Then spake Jesus to the multitude, and to his disciples,  Saying, The scribes and the Pharisees sit in Moses' seat:  All therefore whatsoever they bid you observe, that observe and do; but do not ye after their works: for they say, and do not.  For they bind heavy burdens and grievous to be borne, and lay them on men's shoulders; but they themselves will not move them with one of their fingers.  But all their works they do for to be seen of men: they make broad their phylacteries, and enlarge the borders of their garments,  And love the uppermost rooms at feasts, and the chief seats in the synagogues,  And greetings in the markets, and to be called of men, Rabbi, Rabbi.  But be not ye called Rabbi: for one is your Master, even Christ; and all ye are brethren.  And call no man your father upon the earth: for one is your Father, which is in heaven.  Neither be ye called masters: for one is your Master, even Christ.  But he that is greatest among you shall be your servant.  And whosoever shall exalt himself shall be abased; and he that shall humble himself shall be exalted.  But woe unto you, scribes and Pharisees, hypocrites! for ye shut up the kingdom of heaven against men: for ye neither go in yourselves, neither suffer ye them that are entering to go in.  Woe unto you, scribes and Pharisees, hypocrites! for ye devour widows' houses, and for a pretence make long prayer: therefore ye shall receive the greater damnation.  Woe unto you, scribes and Pharisees, hypocrites! for ye compass sea and land to make one proselyte, and when he is made, ye make him twofold more the child of hell than yourselves.  Woe unto you, ye blind guides, which say, Whosoever shall swear by the temple, it is nothing; but whosoever shall swear by the gold of the temple, he is a debtor!  Ye fools and blind: for whether is greater, the gold, or the temple that sanctifieth the gold?  And, Whosoever shall swear by the altar, it is nothing; but whosoever sweareth by the gift that is upon it, he is guilty.  Ye fools and blind: for whether is greater, the gift, or the altar that sanctifieth the gift?  Whoso therefore shall swear by the altar, sweareth by it, and by all things thereon.  And whoso shall swear by the temple, sweareth by it, and by him that dwelleth therein.  And he that shall swear by heaven, sweareth by the throne of God, and by him that sitteth thereon.  Woe unto you, scribes and Pharisees, hypocrites! for ye pay tithe of mint and anise and cummin, and have omitted the weightier matters of the law, judgment, mercy, and faith: these ought ye to have done, and not to leave the other undone.  Ye blind guides, which strain at a gnat, and swallow a camel.  Woe unto you, scribes and Pharisees, hypocrites! for ye make clean the outside of the cup and of the platter, but within they are full of extortion and excess.  Thou blind Pharisee, cleanse first that which is within the cup and platter, that the outside of them may be clean also.  Woe unto you, scribes and Pharisees, hypocrites! for ye are like unto whited sepulchres, which indeed appear beautiful outward, but are within full of dead men's bones, and of all uncleanness.  Even so ye also outwardly appear righteous unto men, but within ye are full of hypocrisy and iniquity.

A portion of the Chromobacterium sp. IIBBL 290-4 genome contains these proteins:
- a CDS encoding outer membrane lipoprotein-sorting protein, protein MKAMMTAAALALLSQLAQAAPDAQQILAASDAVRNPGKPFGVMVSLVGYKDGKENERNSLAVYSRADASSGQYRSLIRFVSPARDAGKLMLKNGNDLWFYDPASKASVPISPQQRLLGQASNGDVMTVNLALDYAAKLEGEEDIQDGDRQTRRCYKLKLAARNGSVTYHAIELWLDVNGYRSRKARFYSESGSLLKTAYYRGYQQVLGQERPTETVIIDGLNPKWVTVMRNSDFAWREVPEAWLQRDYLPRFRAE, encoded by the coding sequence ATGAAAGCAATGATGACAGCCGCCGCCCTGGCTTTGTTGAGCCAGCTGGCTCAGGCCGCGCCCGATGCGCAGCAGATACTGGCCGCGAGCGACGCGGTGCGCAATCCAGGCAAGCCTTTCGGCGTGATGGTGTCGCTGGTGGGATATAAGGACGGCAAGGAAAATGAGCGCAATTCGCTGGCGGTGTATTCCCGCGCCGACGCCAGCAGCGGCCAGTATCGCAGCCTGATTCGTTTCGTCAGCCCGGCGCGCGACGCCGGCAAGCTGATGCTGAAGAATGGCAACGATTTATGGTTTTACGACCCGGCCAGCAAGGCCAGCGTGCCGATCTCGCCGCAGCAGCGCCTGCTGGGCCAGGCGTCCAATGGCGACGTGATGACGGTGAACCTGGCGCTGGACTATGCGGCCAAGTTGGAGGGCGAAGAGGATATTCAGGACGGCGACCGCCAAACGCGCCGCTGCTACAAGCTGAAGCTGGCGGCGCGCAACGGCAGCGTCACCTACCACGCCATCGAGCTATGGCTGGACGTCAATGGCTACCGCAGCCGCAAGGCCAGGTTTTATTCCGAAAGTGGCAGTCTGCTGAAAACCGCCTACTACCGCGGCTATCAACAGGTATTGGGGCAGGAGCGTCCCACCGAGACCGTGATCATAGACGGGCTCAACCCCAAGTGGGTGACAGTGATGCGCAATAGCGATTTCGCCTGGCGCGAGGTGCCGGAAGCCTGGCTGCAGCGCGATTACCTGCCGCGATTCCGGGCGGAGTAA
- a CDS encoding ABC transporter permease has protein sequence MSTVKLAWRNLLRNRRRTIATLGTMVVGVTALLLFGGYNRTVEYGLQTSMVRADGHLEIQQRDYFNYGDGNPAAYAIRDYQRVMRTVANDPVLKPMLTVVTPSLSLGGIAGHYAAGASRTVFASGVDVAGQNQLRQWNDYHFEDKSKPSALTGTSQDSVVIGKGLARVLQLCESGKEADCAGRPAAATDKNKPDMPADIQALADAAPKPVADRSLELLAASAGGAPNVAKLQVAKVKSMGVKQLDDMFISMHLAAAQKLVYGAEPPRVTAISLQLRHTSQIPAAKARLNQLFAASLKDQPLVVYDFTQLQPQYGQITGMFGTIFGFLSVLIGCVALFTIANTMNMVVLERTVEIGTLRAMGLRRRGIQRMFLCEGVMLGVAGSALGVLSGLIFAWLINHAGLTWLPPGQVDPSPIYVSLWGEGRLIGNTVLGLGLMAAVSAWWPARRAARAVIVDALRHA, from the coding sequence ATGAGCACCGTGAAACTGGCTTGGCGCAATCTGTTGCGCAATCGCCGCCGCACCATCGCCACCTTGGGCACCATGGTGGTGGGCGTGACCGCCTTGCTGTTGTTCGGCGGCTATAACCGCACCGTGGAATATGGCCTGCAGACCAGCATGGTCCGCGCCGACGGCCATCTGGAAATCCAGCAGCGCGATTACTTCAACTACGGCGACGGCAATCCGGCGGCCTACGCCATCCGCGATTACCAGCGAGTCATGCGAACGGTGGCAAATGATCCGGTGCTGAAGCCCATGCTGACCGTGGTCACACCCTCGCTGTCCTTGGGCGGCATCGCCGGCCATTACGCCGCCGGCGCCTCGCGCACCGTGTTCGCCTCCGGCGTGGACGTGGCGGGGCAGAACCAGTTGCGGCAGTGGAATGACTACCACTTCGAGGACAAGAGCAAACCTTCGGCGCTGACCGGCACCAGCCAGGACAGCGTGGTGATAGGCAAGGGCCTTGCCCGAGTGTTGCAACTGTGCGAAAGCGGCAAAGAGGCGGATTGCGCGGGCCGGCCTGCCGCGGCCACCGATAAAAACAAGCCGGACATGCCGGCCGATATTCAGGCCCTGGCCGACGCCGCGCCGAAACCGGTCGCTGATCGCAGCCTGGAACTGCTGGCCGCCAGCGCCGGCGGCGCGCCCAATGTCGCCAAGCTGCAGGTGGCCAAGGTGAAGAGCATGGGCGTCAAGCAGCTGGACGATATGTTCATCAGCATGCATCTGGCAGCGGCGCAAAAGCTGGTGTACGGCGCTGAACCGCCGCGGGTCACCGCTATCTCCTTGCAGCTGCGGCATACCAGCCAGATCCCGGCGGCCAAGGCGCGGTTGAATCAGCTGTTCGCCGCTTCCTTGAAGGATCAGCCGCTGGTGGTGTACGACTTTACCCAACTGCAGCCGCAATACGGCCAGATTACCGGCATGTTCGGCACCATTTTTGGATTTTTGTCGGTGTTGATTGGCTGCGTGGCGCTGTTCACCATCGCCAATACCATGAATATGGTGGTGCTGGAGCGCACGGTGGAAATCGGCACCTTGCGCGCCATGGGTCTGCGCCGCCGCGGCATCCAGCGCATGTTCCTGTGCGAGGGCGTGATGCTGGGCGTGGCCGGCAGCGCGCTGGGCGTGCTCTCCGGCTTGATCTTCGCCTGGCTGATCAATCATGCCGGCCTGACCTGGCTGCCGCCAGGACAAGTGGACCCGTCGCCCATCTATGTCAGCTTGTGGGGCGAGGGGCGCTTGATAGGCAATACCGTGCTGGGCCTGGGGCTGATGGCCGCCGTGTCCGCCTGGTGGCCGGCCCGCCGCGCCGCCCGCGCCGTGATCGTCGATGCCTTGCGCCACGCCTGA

The description of the Pharisees does not leave any room for doubt as to how Jesus Christ was viewing them. They thought they were righteous individuals. This was because they were "following the law",plus they were doing all of the things they had added to the law in order to appear to be more righteous than others (see Mark 7 for details). The problem was with what was going on inside of them. They did not have a proper heart attitude to be able to describe themselves as being followers of God, because they were not looking for the things of God. They were attempting to get the blessings of man, which led to them doing the things that are described of them. Since they did not have the proper attitude, Jesus Christ is stating they are making themselves like beautiful sepulchers or caskets. They are beautiful on the outside (appear to be righteous in the eyes of man), but are full of decay on the inside (the attitude they have towards God).
Jesus Christ speaks to His disciples and describes the Pharisees. This is being done as a warning both to the disciples and to the Pharisees. He is warning the disciples so they will not follow the Pharisees, who do not have an understanding of how they were to function or what God's Word says. He is also giving a warning to the Pharisees, as this would be one of the last times they would be warned about needing to get right with God by doing what He is asking them to do.